‘DNA computer’ cracks code
Mar 15, 2002
A ‘DNA computer’ has been used for the first time to find the only correct answer from over a million possible solutions to a computational problem. Leonard Adleman of the University of Southern California in the US and colleagues used different strands of DNA to represent the 20 variables in their problem, which could be the most complex task ever solved without a conventional computer. The researchers believe that the complexity of the structure of biological molecules could allow DNA computers to outperform their electronic counterparts in future (R Braich et al 2002 Science to appear).
Scientists have previously used DNA computers to crack computational problems with up to nine variables, which involves selecting the correct answer from 512 possible solutions. But now Adleman’s team has shown that a similar technique can solve a problem with 20 variables, which has 220 - or 1 048 576 – possible solutions.
Adleman and colleagues chose an ‘exponential time’ problem, in which each extra variable doubles the amount of computation needed. This is known as an NP-complete problem, and is notoriously difficult to solve for a large number of variables. Other NP-complete problems include the ‘travelling salesman’ problem – in which a salesman has to find the shortest route between a number of cities – and the calculation of interactions between many atoms or molecules.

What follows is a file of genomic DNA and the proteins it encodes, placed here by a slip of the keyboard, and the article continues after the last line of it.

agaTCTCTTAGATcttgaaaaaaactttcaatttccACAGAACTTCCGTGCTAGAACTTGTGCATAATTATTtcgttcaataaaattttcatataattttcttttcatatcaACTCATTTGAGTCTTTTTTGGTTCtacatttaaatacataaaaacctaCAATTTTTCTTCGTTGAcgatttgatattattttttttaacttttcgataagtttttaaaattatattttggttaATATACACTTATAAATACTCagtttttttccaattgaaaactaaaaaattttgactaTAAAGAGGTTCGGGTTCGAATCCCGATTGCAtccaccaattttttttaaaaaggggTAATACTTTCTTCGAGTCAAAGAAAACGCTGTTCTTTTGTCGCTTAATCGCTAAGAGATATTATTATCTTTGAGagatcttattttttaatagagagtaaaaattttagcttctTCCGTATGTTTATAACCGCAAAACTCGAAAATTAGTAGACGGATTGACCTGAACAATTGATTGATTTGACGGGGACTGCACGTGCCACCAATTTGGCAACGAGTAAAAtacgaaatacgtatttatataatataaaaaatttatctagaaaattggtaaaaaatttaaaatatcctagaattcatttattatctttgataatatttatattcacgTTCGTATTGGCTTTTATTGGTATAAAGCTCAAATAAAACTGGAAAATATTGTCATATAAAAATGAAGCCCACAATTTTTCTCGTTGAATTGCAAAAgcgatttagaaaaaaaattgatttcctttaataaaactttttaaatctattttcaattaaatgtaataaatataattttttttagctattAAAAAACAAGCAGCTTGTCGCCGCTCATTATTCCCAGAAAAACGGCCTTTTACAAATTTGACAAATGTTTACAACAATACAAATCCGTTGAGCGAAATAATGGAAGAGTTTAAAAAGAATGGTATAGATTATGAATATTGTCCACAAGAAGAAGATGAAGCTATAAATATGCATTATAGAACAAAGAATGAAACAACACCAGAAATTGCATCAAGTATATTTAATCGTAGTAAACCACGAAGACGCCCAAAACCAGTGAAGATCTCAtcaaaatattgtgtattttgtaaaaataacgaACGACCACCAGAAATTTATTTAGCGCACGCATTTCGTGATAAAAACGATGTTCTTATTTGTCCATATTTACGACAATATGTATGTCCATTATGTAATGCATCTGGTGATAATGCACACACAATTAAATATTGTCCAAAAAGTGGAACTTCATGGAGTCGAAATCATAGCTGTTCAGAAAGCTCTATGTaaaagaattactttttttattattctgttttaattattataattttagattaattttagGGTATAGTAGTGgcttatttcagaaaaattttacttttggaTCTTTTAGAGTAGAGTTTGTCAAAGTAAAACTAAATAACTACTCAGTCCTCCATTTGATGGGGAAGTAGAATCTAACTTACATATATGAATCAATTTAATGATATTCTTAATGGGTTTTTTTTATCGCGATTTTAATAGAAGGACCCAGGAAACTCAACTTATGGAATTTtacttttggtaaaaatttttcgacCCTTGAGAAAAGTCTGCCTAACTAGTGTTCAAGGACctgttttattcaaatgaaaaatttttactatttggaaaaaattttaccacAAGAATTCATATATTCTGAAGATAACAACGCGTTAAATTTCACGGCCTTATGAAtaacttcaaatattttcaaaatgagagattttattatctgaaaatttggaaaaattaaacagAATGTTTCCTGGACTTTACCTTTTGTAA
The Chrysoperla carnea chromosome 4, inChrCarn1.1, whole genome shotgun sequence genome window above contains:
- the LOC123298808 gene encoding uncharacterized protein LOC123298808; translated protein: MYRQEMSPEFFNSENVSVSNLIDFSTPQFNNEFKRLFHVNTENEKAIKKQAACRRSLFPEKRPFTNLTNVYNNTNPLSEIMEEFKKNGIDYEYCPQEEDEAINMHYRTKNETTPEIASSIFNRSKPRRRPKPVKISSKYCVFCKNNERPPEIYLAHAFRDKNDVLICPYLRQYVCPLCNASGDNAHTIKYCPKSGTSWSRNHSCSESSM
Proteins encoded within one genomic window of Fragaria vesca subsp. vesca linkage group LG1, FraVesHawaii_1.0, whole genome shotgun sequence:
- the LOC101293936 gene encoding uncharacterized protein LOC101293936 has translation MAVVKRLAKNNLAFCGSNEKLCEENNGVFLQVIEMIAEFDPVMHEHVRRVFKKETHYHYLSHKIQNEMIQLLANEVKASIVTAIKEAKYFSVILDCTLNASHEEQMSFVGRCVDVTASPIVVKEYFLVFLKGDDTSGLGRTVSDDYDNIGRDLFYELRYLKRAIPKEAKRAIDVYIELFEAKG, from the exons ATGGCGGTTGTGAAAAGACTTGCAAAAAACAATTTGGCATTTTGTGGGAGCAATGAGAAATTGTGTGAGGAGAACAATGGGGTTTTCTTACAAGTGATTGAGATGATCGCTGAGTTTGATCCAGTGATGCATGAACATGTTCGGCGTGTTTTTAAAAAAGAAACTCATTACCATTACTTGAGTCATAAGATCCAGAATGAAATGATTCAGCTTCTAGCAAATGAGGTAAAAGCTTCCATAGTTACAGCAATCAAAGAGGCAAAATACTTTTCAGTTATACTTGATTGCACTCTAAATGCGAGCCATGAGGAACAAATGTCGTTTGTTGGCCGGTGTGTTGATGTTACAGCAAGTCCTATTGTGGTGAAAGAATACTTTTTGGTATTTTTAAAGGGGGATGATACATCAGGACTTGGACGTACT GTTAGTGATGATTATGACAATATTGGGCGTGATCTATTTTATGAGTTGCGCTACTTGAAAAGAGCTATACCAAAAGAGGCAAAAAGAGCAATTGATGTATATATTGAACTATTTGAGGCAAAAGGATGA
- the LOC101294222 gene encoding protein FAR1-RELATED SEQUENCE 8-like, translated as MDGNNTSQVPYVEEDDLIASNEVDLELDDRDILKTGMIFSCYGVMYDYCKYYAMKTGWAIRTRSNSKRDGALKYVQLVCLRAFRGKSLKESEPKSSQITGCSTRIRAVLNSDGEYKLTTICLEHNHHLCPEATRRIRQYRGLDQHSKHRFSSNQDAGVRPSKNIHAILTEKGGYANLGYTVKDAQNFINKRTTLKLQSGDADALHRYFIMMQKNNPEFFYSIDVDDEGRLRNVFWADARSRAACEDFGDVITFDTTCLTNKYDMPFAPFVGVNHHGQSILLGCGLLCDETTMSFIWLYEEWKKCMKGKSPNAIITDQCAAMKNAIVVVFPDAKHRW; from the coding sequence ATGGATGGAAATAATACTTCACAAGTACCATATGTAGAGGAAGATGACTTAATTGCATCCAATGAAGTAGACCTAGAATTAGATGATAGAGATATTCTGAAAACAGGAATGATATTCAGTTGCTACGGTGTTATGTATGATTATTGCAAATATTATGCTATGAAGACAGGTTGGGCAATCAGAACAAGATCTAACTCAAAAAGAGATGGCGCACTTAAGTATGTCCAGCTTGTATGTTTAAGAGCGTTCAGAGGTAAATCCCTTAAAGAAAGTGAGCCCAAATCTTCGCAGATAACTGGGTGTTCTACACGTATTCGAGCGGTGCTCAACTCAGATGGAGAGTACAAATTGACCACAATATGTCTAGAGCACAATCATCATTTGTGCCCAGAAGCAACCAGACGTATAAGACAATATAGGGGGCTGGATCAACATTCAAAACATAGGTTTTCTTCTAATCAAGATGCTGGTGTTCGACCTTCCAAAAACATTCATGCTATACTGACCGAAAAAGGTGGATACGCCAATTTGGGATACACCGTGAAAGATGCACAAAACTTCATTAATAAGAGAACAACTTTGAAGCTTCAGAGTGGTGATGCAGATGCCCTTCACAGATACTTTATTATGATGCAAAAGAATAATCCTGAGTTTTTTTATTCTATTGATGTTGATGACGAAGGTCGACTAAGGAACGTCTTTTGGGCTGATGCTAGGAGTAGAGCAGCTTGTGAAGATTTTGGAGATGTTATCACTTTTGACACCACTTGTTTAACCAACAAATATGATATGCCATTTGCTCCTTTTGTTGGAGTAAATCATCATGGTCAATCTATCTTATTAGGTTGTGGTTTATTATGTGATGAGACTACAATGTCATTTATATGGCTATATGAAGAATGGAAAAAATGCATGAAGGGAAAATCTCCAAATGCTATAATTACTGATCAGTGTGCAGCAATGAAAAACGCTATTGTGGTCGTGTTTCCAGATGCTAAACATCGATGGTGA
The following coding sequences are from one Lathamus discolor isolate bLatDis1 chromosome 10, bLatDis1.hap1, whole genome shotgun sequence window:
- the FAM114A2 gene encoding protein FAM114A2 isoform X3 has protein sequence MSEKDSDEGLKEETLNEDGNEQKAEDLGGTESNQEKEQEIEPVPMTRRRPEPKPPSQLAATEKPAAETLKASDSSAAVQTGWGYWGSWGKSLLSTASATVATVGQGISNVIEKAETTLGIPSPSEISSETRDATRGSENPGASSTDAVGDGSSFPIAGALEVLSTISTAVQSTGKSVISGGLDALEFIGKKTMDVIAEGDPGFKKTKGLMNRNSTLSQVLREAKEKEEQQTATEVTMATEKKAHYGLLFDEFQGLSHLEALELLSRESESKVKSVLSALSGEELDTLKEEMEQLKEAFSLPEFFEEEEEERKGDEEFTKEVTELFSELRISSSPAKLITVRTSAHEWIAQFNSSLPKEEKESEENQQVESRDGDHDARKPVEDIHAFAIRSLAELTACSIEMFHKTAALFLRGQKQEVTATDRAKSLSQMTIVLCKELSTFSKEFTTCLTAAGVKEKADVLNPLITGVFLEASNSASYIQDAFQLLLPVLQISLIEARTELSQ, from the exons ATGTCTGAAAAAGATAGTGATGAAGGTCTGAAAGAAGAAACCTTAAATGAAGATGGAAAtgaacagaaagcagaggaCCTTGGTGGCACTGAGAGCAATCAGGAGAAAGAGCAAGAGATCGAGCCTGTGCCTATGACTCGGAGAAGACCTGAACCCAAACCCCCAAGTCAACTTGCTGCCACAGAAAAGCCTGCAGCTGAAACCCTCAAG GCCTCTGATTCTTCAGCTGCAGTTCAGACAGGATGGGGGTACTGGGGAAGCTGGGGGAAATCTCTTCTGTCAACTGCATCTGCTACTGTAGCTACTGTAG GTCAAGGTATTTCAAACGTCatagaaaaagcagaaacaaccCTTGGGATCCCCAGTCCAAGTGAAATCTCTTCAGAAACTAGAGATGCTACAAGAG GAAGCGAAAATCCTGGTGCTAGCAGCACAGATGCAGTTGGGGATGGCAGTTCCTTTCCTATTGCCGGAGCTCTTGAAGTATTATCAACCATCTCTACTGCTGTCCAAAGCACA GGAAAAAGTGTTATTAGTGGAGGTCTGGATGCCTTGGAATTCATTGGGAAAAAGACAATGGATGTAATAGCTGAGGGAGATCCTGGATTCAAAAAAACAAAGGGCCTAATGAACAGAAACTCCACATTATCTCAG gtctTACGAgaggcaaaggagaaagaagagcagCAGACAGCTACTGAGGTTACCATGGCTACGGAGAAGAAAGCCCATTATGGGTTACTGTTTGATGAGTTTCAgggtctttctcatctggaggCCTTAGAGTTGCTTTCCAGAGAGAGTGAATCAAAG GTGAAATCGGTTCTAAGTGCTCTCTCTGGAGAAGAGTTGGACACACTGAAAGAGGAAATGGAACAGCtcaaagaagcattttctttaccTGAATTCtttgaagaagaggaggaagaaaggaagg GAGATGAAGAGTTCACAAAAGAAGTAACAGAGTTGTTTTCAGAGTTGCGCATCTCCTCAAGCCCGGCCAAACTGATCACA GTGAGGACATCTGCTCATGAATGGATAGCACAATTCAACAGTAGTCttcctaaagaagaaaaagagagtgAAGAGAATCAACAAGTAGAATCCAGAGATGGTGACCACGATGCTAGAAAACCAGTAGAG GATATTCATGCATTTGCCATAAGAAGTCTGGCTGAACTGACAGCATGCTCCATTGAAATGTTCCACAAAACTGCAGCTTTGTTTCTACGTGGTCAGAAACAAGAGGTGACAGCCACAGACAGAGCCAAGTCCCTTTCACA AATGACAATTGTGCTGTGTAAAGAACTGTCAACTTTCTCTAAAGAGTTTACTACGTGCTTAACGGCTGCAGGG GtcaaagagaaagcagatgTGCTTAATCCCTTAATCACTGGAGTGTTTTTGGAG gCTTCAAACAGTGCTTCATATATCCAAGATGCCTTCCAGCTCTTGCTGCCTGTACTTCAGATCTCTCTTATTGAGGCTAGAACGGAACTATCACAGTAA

Adleman and co-workers expressed their problem as a string of 24 ‘clauses’, each of which specified a certain combination of ‘true’ and ‘false’ for three of the 20 variables. The team then assigned two short strands of specially encoded DNA to all 20 variables, representing ‘true’ and ‘false’ for each one.
In the experiment, each of the 24 clauses is represented by a gel-filled glass cell. The strands of DNA corresponding to the variables – and their ‘true’ or ‘false’ state – in each clause were then placed in the cells.
Each of the possible 1 048 576 solutions were then represented by much longer strands of specially encoded DNA, which Adleman’s team added to the first cell. If a long strand had a ‘subsequence’ that complemented all three short strands, it bound to them. But otherwise it passed through the cell.
To move on to the second clause of the formula, a fresh set of long strands was sent into the second cell, which trapped any long strand with a ‘subsequence’ complementary to all three of its short strands. This process was repeated until a complete set of long strands had been added to all 24 cells, corresponding to the 24 clauses. The long strands captured in the cells were collected at the end of the experiment, and these represented the solution to the problem.
According to Adleman and co-workers, their demonstration represents a watershed in DNA computation comparable with the first time that electronic computers solved a complex problem in the 1960s. They are optimistic that such ‘molecular computing’ could ultimately allow scientists to control biological and chemical systems in the way that electronic computers control mechanical and electrical systems now.
About the author
Katie Pennicott is Editor of PhysicsWeb